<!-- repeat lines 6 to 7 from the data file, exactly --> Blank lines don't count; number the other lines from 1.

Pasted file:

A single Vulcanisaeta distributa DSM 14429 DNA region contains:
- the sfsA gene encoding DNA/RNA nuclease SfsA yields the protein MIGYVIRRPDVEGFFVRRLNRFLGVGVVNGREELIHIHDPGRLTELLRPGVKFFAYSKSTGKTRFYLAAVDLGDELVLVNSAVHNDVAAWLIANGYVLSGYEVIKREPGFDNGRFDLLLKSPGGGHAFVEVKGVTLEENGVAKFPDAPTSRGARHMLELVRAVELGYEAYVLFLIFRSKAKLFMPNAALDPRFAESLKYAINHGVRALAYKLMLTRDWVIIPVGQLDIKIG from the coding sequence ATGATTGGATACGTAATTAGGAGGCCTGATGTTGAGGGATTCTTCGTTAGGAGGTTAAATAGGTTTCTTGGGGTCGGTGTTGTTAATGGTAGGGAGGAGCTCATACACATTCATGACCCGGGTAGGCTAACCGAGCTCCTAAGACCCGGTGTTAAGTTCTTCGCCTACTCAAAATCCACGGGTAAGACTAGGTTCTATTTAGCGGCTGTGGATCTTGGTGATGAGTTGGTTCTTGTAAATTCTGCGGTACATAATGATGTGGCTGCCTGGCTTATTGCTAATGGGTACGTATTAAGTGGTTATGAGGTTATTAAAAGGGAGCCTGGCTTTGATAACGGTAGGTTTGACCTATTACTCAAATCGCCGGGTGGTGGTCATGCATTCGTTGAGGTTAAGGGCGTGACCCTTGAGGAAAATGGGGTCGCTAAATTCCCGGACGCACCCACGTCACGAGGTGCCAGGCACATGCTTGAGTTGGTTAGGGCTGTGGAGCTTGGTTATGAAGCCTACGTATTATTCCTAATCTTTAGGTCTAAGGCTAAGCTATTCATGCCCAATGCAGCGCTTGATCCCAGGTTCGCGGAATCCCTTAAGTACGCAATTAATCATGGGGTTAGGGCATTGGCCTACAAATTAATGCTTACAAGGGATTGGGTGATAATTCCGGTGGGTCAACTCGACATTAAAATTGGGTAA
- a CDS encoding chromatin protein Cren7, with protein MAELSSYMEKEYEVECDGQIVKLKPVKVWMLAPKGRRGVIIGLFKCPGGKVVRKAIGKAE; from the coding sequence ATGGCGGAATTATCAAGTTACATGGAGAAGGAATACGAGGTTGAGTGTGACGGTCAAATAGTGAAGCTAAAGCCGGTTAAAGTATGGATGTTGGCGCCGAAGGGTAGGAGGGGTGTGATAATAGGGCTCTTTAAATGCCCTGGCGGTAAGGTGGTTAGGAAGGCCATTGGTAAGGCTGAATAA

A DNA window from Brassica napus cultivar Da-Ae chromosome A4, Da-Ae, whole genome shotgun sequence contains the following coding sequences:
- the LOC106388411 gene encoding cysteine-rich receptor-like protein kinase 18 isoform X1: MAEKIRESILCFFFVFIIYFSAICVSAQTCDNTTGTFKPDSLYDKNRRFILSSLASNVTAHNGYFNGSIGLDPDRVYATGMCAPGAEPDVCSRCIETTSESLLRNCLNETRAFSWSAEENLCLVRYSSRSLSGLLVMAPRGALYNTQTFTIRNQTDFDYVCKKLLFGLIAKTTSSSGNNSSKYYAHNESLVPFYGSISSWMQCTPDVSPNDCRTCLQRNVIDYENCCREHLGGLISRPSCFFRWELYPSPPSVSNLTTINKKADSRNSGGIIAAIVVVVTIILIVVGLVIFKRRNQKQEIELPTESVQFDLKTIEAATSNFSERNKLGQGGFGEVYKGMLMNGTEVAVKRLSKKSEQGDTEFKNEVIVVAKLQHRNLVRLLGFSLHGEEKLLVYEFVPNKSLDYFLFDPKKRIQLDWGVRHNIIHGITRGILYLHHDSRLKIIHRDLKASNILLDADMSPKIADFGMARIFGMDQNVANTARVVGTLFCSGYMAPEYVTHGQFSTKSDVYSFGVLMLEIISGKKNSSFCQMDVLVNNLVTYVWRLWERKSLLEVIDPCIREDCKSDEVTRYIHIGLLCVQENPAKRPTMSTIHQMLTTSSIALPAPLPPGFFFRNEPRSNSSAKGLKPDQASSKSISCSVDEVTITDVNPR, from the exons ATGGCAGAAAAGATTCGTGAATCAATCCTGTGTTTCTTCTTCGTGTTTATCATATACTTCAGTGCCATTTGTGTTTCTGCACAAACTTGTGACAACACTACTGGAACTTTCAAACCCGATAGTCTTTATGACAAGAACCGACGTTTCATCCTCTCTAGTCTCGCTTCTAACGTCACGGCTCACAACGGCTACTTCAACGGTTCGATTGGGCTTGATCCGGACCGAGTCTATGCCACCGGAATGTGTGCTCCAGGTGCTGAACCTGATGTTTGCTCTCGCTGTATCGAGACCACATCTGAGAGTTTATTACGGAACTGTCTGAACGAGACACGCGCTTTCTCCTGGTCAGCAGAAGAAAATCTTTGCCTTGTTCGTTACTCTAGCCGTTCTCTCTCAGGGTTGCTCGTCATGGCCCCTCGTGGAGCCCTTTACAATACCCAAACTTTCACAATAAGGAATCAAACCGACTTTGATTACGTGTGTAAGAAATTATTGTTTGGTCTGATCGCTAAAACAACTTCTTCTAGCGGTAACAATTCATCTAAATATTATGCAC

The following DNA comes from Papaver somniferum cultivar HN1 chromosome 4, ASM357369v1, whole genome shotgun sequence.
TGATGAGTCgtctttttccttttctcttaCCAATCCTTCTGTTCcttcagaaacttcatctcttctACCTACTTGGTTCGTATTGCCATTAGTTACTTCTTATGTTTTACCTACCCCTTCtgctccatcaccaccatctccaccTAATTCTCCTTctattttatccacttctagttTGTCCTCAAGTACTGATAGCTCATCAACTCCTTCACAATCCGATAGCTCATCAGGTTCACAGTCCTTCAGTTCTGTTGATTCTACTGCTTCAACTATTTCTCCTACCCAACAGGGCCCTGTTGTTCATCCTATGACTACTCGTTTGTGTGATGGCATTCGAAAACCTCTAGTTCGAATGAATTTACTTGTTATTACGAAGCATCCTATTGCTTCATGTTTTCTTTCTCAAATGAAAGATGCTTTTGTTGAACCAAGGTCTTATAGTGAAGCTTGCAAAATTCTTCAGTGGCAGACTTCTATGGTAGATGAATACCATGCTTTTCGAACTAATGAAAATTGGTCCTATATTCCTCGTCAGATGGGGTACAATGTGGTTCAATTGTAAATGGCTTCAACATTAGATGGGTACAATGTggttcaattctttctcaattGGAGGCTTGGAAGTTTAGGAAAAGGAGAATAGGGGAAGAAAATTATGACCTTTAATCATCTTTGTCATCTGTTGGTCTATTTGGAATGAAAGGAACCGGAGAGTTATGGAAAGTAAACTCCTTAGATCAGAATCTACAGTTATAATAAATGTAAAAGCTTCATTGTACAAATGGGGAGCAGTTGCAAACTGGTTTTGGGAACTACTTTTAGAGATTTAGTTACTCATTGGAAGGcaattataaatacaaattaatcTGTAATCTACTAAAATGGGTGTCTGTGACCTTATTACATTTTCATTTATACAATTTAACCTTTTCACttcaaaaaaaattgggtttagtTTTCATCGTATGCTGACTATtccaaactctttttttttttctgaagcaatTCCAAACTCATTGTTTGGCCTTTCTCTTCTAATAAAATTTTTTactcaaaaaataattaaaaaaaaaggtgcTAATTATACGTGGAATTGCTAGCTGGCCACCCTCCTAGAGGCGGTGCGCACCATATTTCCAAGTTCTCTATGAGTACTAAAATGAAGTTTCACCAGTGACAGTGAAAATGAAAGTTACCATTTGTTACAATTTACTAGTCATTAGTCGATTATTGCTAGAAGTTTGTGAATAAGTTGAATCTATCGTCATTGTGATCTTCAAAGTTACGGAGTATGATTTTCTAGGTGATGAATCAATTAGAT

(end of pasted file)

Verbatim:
The following DNA comes from Papaver somniferum cultivar HN1 chromosome 4, ASM357369v1, whole genome shotgun sequence.
TGATGAGTCgtctttttccttttctcttaCCAATCCTTCTGTTCcttcagaaacttcatctcttctACCTACTTGGTTCGTATTGCCATTAGTTACTTCTTATGTTTTACCTACCCCTTCtgctccatcaccaccatctccaccTAATTCTCCTTctattttatccacttctagttTGTCCTCAAGTACTGATAGCTCATCAACTCCTTCACAATCCGATAGCTCATCAGGTTCACAGTCCTTCAGTTCTGTTGATTCTACTGCTTCAACTATTTCTCCTACCCAACAGGGCCCTGTTGTTCATCCTATGACTACTCGTTTGTGTGATGGCATTCGAAAACCTCTAGTTCGAATGAATTTACTTGTTATTACGAAGCATCCTATTGCTTCATGTTTTCTTTCTCAAATGAAAGATGCTTTTGTTGAACCAAGGTCTTATAGTGAAGCTTGCAAAATTCTTCAGTGGCAGACTTCTATGGTAGATGAATACCATGCTTTTCGAACTAATGAAAATTGGTCCTATATTCCTCGTCAGATGGGGTACAATGTGGTTCAATTGTAAATGGCTTCAACATTAGATGGGTACAATGTggttcaattctttctcaattGGAGGCTTGGAAGTTTAGGAAAAGGAGAATAGGGGAAGAAAATTATGACCTTTAATCATCTTTGTCATCTGTTGGTCTATTTGGAATGAAAGGAACCGGAGAGTTATGGAAAGTAAACTCCTTAGATCAGAATCTACAGTTATAATAAATGTAAAAGCTTCATTGTACAAATGGGGAGCAGTTGCAAACTGGTTTTGGGAACTACTTTTAGAGATTTAGTTACTCATTGGAAGGcaattataaatacaaattaatcTGTAATCTACTAAAATGGGTGTCTGTGACCTTATTACATTTTCATTTATACAATTTAACCTTTTCACttcaaaaaaaattgggtttagtTTTCATCGTATGCTGACTATtccaaactctttttttttttctgaagcaatTCCAAACTCATTGTTTGGCCTTTCTCTTCTAATAAAATTTTTTactcaaaaaataattaaaaaaaaaggtgcTAATTATACGTGGAATTGCTAGCTGGCCACCCTCCTAGAGGCGGTGCGCACCATATTTCCAAGTTCTCTATGAGTACTAAAATGAAGTTTCACCAGTGACAGTGAAAATGAAAGTTACCATTTGTTACAATTTACTAGTCATTAGTCGATTATTGCTAGAAGTTTGTGAATAAGTTGAATCTATCGTCATTGTGATCTTCAAAGTTACGGAGTATGATTTTCTAGGTGATGAATCAATTAGAT